Hard copies, hard decisions
Shopping for a photo printer in a developing market
By Mitch Krpata

YOU SPENT WEEKS doing research, and finally you settled on the right digital camera. Along the way, you became fluent in the language of megapixels and CompactFlash cards, and can speak about the relative merits of Olympus and Canon models in a crowded room without inciting laughter. And now you've got an adorable digital picture of your cat that's just crying out to be framed and placed on a prominent shelf. Any old photo printer will do, right? Come on, you didn't think it would be that easy. If anything, there are even more questions to consider when shopping for a photo printer than for a digital camera. Should you get an inkjet or dye-sublimation printer? A single-function printer or an all-in-one? What kind of paper is best suited to your needs? And just what the hell is a "picoliter," anyway? As with digital cameras, you'll find that the answers to most of these questions depend largely on what you'll be using your printer for. Considering that consumer-grade photo printers range in price from $70 to $500, and photo paper (depending on size and composition) can run upwards of 75 cents a sheet, you simply cannot afford to make the wrong decision. Whether you're a professional photographer, a serious amateur, or a neophyte, the right printer for you is out there. It's just a matter of finding it.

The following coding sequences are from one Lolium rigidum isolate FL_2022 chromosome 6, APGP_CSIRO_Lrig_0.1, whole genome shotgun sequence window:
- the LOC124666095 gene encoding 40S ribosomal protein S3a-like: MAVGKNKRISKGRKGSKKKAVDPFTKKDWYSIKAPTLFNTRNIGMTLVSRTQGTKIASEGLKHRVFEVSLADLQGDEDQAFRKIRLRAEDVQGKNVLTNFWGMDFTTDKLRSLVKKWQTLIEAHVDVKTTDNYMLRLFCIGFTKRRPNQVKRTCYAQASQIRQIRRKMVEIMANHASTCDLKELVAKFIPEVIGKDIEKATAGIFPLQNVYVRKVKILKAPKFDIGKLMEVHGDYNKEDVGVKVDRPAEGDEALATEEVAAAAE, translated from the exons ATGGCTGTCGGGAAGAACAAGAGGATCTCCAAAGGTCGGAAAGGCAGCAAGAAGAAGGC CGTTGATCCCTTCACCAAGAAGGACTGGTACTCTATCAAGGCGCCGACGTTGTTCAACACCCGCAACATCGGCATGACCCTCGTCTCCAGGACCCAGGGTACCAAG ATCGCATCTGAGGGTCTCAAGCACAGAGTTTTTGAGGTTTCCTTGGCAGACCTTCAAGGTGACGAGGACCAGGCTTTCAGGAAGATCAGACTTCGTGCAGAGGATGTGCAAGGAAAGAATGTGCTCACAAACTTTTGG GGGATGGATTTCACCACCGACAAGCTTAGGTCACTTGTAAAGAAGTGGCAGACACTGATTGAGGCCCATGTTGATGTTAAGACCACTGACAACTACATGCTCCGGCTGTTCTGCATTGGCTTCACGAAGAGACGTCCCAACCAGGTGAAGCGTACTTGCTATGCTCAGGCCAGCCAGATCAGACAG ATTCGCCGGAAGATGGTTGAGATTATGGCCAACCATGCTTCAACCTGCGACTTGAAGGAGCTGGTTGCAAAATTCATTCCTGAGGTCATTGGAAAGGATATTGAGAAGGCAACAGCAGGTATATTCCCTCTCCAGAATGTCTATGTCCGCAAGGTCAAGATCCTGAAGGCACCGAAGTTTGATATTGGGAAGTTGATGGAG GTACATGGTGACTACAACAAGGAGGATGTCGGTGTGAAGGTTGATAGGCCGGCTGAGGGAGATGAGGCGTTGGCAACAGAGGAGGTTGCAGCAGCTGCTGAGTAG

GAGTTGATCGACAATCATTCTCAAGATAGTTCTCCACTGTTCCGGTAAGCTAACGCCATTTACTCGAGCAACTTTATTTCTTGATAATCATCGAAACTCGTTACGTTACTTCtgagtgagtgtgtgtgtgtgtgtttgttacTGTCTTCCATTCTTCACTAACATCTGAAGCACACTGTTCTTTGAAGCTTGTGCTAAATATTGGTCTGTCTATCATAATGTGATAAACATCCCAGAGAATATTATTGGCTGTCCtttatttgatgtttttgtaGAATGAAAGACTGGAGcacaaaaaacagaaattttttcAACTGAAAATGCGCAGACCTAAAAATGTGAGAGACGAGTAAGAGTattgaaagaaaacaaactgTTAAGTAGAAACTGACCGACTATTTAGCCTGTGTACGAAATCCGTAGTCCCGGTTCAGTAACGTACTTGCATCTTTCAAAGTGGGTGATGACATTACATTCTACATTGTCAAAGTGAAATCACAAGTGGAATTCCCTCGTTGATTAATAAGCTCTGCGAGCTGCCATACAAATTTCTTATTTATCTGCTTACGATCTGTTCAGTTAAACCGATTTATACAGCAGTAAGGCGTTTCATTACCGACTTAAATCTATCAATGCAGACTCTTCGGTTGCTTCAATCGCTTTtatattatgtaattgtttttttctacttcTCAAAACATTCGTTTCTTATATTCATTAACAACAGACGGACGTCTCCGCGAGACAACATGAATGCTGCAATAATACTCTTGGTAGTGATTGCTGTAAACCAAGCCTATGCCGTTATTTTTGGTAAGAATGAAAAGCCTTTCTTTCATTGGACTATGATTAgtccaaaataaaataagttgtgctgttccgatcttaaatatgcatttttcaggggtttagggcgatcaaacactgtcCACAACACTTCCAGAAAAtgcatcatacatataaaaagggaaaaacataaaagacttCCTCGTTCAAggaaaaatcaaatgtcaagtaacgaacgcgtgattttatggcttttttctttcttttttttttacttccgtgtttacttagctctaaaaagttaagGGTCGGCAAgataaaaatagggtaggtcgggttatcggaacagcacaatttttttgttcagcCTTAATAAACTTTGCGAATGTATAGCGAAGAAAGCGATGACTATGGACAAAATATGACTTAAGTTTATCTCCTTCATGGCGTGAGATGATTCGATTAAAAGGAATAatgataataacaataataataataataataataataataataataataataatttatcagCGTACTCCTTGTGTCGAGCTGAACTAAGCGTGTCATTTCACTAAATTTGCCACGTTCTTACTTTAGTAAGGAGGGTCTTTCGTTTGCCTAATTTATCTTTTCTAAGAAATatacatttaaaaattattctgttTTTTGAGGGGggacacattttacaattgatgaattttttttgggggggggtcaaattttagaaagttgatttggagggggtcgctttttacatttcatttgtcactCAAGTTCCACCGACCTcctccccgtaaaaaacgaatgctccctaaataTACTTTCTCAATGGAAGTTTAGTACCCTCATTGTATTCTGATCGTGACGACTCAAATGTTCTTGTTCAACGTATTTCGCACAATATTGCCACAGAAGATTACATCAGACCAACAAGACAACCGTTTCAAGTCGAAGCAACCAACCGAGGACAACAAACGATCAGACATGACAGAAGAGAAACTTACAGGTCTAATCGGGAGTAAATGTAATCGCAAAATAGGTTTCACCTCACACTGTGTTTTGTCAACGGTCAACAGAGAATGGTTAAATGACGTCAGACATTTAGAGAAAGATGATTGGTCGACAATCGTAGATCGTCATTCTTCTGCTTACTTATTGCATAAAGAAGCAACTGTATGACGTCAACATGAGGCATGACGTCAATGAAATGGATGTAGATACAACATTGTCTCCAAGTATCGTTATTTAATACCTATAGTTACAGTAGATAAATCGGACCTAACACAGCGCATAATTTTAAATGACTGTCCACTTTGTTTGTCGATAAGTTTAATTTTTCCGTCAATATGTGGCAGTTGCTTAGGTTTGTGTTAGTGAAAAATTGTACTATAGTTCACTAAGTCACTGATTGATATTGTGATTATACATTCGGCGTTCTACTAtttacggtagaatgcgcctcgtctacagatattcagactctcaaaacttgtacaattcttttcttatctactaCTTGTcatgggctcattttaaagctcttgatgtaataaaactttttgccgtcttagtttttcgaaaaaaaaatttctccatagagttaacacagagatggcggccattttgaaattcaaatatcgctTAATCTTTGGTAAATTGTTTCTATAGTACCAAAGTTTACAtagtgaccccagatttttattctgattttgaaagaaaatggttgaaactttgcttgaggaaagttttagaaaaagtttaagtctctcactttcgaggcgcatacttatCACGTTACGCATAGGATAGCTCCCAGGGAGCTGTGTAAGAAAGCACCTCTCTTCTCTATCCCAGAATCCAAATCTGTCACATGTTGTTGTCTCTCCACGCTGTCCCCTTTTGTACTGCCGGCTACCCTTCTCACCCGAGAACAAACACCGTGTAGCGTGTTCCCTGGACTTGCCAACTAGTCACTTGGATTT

The first thing to consider is exactly what you plan to do with your prints. If you're not looking to produce anything more ambitious than a few four-by-six or five-by-seven-inch snapshots, then you can probably get away with any low-end model. Because the surface area is so small, the final image won't betray a low-resolution source photograph, and there's a larger margin of error for imprecise inking. However, there are still questions of longevity to consider, since some printed photos can warp or fade over time. And if you're looking to print large, high-quality pictures, that's where all the technical jargon comes into play.

The pixel perplex
The two most reliable kinds of printers are inkjet and dye-sublimation printers. Inkjets have been around for years, and have moved rather smoothly from printing only black type to producing full-color photographs. Inkjets work by spraying a number of fine droplets of ink onto the printing paper. The rule of thumb for these printers is that the more dots per inch (DPI) the printer dispenses, the sharper the image will be. The DPI measurement, like megapixels on digital cameras, makes it easy to compare different models by quantifying the detail that goes into a standard segment of the image. But it's folly simply to pick the printer with the highest DPI and assume it's the best. For one thing, not all dots are created equal. An inkjet's dots are measured in picoliters, which, in lay terms, means one-trillionth of a liter, of all measures. When researching inkjet photo printers, you'll encounter models offering anywhere from two to 25 picoliters. That tells you how much ink of all colors, in total volume, is dispensed in each dot. As in golf, a lower number is desirable. Fewer picoliters mean a more precise, higher-resolution image. When talking about such miniscule numbers, this difference may seem negligible, but your eye will be able to discern the variation in quality.